Certainly, Hezbollah’s actions in June 2006 were motivated by more than just a desire to open a northern front in support of Hamas. But that didn’t stop the Congressional Research Service, in an after-action report from September 2006 (.pdf), from naming that summer’s war the “Israel-Hamas-Hezbollah Conflict.”

Certainly, too, Hezbollah’s current restraint is traceable to the delicate political situation in Lebanon as well as factors in Syria, as both the cited comment and another at FLC point out. But here’s how the NY Times describes Hezbollah’s calculus today:

. . . [I]t cannot risk drawing Lebanon into another devastating conflictlike the one in 2006. Hezbollah is still politically vulnerable athome. . . .

Afterthe 2006 war, Mr. Nasrallah claimed victory over Israel but alsodelivered a kind of apology to the Lebanese, saying he would not haveordered the cross-border raid that precipitated the 2006 conflict if hehad known that Israel would respond with a 34-day juggernaut, leavingmore than 1,000 people dead and parts of the country in ruins.

What the IDF lost in southern Lebanon in 2006 was not its deterrent effect, but its aura of invincibility, which was an important but not exclusive ingredient to its deterrent effect. And what many critics of Israel’s current tactics are missing is that, because the strategic success of its asymmetric operations can no longer be guaranteed, it is the very disproportionate nature of the response that now matters.

Israel today and in Lebanon 2006, like Russia in the Georgia War, is essentially formulating an alternative to the COIN-centric, light footprint, hearts-and-minds Petraeus approach to asymmetric warfare, whereby a blatant disregard for the battlefield represented by the infosphere, or at least a willingness to accept significant losses on it, create a deterrent in the adversary’s subsequent strategic calculation.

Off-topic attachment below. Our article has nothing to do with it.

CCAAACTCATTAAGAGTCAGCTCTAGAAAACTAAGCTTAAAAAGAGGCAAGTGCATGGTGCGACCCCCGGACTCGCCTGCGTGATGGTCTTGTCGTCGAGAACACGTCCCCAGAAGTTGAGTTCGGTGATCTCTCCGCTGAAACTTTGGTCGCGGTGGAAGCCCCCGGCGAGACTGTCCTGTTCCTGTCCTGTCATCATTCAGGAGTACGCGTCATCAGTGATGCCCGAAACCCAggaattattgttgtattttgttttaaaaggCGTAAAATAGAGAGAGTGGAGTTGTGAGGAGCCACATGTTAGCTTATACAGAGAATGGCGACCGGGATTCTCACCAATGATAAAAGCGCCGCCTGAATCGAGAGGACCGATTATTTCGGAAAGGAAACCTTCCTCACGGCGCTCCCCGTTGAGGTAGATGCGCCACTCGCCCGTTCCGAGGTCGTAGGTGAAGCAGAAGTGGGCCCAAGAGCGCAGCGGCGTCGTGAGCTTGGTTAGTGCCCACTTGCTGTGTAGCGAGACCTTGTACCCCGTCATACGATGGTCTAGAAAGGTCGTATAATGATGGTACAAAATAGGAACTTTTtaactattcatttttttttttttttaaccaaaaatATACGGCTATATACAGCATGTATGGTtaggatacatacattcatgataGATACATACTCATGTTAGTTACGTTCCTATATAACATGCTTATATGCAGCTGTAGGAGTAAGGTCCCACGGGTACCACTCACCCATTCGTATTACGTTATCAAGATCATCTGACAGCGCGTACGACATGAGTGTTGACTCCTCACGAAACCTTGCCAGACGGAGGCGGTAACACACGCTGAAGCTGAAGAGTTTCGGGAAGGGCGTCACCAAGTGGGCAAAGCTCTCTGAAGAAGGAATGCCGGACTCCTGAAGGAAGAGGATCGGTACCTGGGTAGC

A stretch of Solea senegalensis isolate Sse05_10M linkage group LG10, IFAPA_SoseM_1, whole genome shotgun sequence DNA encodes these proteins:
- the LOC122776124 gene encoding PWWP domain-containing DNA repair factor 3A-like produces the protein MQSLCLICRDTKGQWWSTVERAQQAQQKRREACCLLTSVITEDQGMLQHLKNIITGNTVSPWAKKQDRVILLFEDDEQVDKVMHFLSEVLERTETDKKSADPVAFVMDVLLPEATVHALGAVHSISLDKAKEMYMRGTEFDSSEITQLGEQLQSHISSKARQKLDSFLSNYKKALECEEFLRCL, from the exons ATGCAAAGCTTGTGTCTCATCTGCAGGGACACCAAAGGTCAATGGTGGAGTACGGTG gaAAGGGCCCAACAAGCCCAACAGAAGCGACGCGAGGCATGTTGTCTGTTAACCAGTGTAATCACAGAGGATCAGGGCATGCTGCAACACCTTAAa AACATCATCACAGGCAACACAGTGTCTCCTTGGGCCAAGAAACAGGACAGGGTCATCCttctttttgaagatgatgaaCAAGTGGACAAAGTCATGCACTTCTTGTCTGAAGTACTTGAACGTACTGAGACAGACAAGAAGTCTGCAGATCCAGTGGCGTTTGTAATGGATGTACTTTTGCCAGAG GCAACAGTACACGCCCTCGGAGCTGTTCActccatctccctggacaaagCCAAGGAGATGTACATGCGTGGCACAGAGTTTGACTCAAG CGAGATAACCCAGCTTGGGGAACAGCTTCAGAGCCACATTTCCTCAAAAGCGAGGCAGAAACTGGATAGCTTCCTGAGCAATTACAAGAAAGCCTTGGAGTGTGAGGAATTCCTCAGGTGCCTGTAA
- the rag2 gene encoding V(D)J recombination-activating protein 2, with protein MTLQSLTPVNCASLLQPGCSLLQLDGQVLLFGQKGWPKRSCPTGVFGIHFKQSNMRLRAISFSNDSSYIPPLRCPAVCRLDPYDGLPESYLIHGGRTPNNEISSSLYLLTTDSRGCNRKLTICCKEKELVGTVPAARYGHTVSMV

The point I was trying to make is that those, like myself, who initially questioned the logic of a military intervention were overlooking the fact that while it probably will not eliminate Hamas, and definitely will not eliminate Palestinian militancy, it might just degrade Hamas’ infrastructure and its command and control capacity, as well create a physical buffer zone in the north of Gaza, that for a limited time will significantly reduce the shelling of Southern Israel. It will also force Hamas to include the possibility of a massive disproportionate response in its future thinking. And those two goals, if achieved, qualify as an improved security environment, and by the IDF’s definition of its goals, a successful operation.

As is clear, the latter military approach precludes the former diplomatic approach that I, perhaps unrealistically, consider to be a missed opportunity of the past two years. If it works as outlined above, it might end up changing the security landscape in ways that create new and unforeseen diplomatic openings.

But a lot can go wrong, especially for a casualty-adverse army like Israel’s. And as I and others (Matthew Yglesias here, Nathan Field here) have pointed out, the only thing worse than the operation failing might be its succeeding.